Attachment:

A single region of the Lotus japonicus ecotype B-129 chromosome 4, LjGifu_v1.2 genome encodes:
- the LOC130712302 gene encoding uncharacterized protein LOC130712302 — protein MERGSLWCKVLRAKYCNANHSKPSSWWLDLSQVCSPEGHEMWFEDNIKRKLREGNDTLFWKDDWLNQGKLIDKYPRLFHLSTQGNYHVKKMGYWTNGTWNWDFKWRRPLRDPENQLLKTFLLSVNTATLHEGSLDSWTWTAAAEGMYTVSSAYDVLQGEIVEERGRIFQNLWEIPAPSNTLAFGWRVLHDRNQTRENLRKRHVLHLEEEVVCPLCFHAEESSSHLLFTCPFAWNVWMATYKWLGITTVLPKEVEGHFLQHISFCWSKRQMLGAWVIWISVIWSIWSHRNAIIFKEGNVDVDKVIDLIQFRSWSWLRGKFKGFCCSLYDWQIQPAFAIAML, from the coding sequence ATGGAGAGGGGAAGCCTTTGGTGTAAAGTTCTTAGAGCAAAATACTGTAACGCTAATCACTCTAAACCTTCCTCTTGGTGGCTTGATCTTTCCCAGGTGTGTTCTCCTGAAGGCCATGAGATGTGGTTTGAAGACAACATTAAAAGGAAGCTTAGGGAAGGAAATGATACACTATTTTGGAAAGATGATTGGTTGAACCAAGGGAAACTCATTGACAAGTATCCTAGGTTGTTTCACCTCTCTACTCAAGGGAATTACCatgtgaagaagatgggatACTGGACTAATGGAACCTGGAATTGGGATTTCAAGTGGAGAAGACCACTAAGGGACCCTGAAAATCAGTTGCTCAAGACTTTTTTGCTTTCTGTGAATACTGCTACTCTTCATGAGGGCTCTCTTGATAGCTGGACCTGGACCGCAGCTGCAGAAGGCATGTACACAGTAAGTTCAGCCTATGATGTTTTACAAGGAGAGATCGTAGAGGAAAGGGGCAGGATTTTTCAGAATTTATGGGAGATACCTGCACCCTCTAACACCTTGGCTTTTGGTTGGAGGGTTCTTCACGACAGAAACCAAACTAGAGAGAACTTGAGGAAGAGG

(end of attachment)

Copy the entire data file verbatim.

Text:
A single region of the Lotus japonicus ecotype B-129 chromosome 4, LjGifu_v1.2 genome encodes:
- the LOC130712302 gene encoding uncharacterized protein LOC130712302 — protein MERGSLWCKVLRAKYCNANHSKPSSWWLDLSQVCSPEGHEMWFEDNIKRKLREGNDTLFWKDDWLNQGKLIDKYPRLFHLSTQGNYHVKKMGYWTNGTWNWDFKWRRPLRDPENQLLKTFLLSVNTATLHEGSLDSWTWTAAAEGMYTVSSAYDVLQGEIVEERGRIFQNLWEIPAPSNTLAFGWRVLHDRNQTRENLRKRHVLHLEEEVVCPLCFHAEESSSHLLFTCPFAWNVWMATYKWLGITTVLPKEVEGHFLQHISFCWSKRQMLGAWVIWISVIWSIWSHRNAIIFKEGNVDVDKVIDLIQFRSWSWLRGKFKGFCCSLYDWQIQPAFAIAML, from the coding sequence ATGGAGAGGGGAAGCCTTTGGTGTAAAGTTCTTAGAGCAAAATACTGTAACGCTAATCACTCTAAACCTTCCTCTTGGTGGCTTGATCTTTCCCAGGTGTGTTCTCCTGAAGGCCATGAGATGTGGTTTGAAGACAACATTAAAAGGAAGCTTAGGGAAGGAAATGATACACTATTTTGGAAAGATGATTGGTTGAACCAAGGGAAACTCATTGACAAGTATCCTAGGTTGTTTCACCTCTCTACTCAAGGGAATTACCatgtgaagaagatgggatACTGGACTAATGGAACCTGGAATTGGGATTTCAAGTGGAGAAGACCACTAAGGGACCCTGAAAATCAGTTGCTCAAGACTTTTTTGCTTTCTGTGAATACTGCTACTCTTCATGAGGGCTCTCTTGATAGCTGGACCTGGACCGCAGCTGCAGAAGGCATGTACACAGTAAGTTCAGCCTATGATGTTTTACAAGGAGAGATCGTAGAGGAAAGGGGCAGGATTTTTCAGAATTTATGGGAGATACCTGCACCCTCTAACACCTTGGCTTTTGGTTGGAGGGTTCTTCACGACAGAAACCAAACTAGAGAGAACTTGAGGAAGAGG